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December 24, 2008

Keeping Christmas

Kevin E. Dayhoff

Tomorrow we celebrate Christmas. The pageantry, art, decorations, traditions, and music of the season – especially the music – have all the ingredients for great family memories.


Of course, the holidays mean different things to different people. Much of the meaning for me is steeped in my religious upbringing. Another component of how we feel about the holidays harkens back to our childhood memories, or reliving the season as parents through the eyes of our children.


Over 50-years later, with much of my childhood a distant memory, I still feel that there is nothing better than the sound of children’s voices rejoicing in the holiday spirit.


I learned much of the story of the birth of Christ and the meaning of Christmas from Christmas carols. I understood at an early age that going door-to-door singing carols was a way of being evangelical in a manner that was, well – less preachy, sanctimonious, and overbearing.


Much of the history of caroling in the community is an oral tradition that is handed down from generation to generation, according to an article by Sam Abramson on the web site “How Stuff Works.”


Mr. Abramson corroborates other historical accounts that report that “Carols commemorating the nativity, or birth of Jesus Christ, were purportedly first written in Latin in the 4th and 5th centuries, but they didn't become associated with Christmas until the 13th century.”


He credits Saint Francis of Assisi “with incorporating upbeat Latin hymns into Christmas services. The energetic, joyful carols were sung in sharp contrast to the somber Christmas music of the day.”


I was fascinated to read that, according to Mr. Abramson, historical accounts report that the practice of caroling groups singing for charity dates back to a time when poor citizens would “sing for their supper” – in exchange for food and drink.


Furthermore, the carolers would go door-to-door singing throughout the neighborhoods because it wasn’t until the 16th century that the troubadours were allowed to perform in churches.


This is all very consistent with the oral history that was passed down in my family that dates back to the early 1700s in Frederick – and then what became Carroll – County.


Moreover, according to research for the Historical Society of Carroll County, by historian Jay Graybeal, an “interesting Christmas custom of the past in Carroll County, which is no longer practiced, was masquerading or Kris Kringling.


“In the weeks proceeding Christmas, the young people of the community would prepare their costumes and skits. Dressed in costume they would go door-to-door providing entertainment. In return, the household which had just been entertained by the Kris Kringlers would provide refreshments.”


One of the earlier references in the local newspapers about caroling can be found in the old Westminster newspaper, The Democratic Advocate, on January 3, 1873. The article indicates that not everyone in the community was well behaved in their Christmas celebrations.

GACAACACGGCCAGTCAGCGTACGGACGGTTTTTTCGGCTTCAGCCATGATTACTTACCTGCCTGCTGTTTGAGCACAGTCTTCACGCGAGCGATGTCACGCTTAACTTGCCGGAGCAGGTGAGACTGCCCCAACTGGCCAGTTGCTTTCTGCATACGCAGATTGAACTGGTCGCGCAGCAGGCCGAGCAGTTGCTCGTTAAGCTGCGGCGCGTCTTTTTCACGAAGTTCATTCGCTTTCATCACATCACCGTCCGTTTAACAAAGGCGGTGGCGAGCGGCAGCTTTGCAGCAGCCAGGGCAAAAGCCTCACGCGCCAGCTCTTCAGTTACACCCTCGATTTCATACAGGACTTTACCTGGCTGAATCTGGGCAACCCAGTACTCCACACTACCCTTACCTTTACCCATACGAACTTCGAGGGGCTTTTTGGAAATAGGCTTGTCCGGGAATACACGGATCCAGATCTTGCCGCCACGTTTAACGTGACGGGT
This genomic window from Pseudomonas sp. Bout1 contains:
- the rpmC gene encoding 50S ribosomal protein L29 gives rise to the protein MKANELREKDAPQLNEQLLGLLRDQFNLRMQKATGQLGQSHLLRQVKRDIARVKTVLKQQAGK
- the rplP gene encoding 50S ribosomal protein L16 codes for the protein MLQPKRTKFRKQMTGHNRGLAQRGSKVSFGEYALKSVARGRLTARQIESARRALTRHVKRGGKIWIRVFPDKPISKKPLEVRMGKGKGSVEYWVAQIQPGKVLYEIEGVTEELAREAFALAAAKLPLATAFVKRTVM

“Christmas – The day was generally observed, and pleasantly spent by many in making Christmas calls. From early in the morning until late in the evening, 'Young America' amused themselves by firing crackers, blowing horns and enjoying themselves generally…”


I was reminded of the rich tradition of music for the holidays earlier in the month, when my family continued a tradition of traveling to Princeton, NJ, for “An Evening of Lessons and Carols” in the magnificent Princeton University Chapel.


My niece, a graduate of Linganore High School, attends the Westminster Choir College at Rider University. Other members of my extended family attended Westminster a number of years ago.


For those who are not aware of this wonderful college, it was established by John Finley Williamson in 1920, in Dayton OH. Through a series of events, it moved to Princeton in 1932 and has continued a storied history in helping develop artistic, cultural and music talent for the United States and world stage.


The Princeton trek is well worth the time and effort. If you can only imagine being in the presence of hundreds of our nation’s most talented young voices coming together to celebrate the holidays in the huge gothic chapel.


If that were not enough, one of the readings from this year’s performance really caught my attention. It was a recitation of Dr. Henry Van Dyke’s “Keeping Christmas.”


Dr. Van Dyke, 1852 – 1933, was an 1873 Princeton graduate, who went on to be an accomplished author, Presbyterian minister and a professor of English literature.


Dr. Van Dyke’s “Keeping Christmas” begins with the words: “There is a better thing than the observance of Christmas Day, and that is, keeping Christmas.”


The verse is a series of questions, such as: “Are you willing to forget what you have done for other people and to remember what other people have done for you?


“To ignore what the world owes you, and to think what you owe the world?


Dr. Van Dyke goes on later in the piece to implore: “Are you willing to stoop down and consider the needs and desire of little children?


“To remember the weakness and loneliness of people who are growing old?


“To stop asking how much your friends like you? And ask yourself whether you love them enough?


“Are you willing to believe that love is the strongest thing in the world – stronger than hate, stronger than death – and that the blessed Life which began in Bethlehem nineteen hundred years ago is the image and brightness of eternal love?


“Then you can keep Christmas. But you can never keep it alone.”


Hopefully you will not spend Christmas Day alone. Hopefully you will spend the day with loved ones and friends.


Hopefully you can keep Christmas.


Kevin Dayhoff writes from Westminster: E-mail him at:

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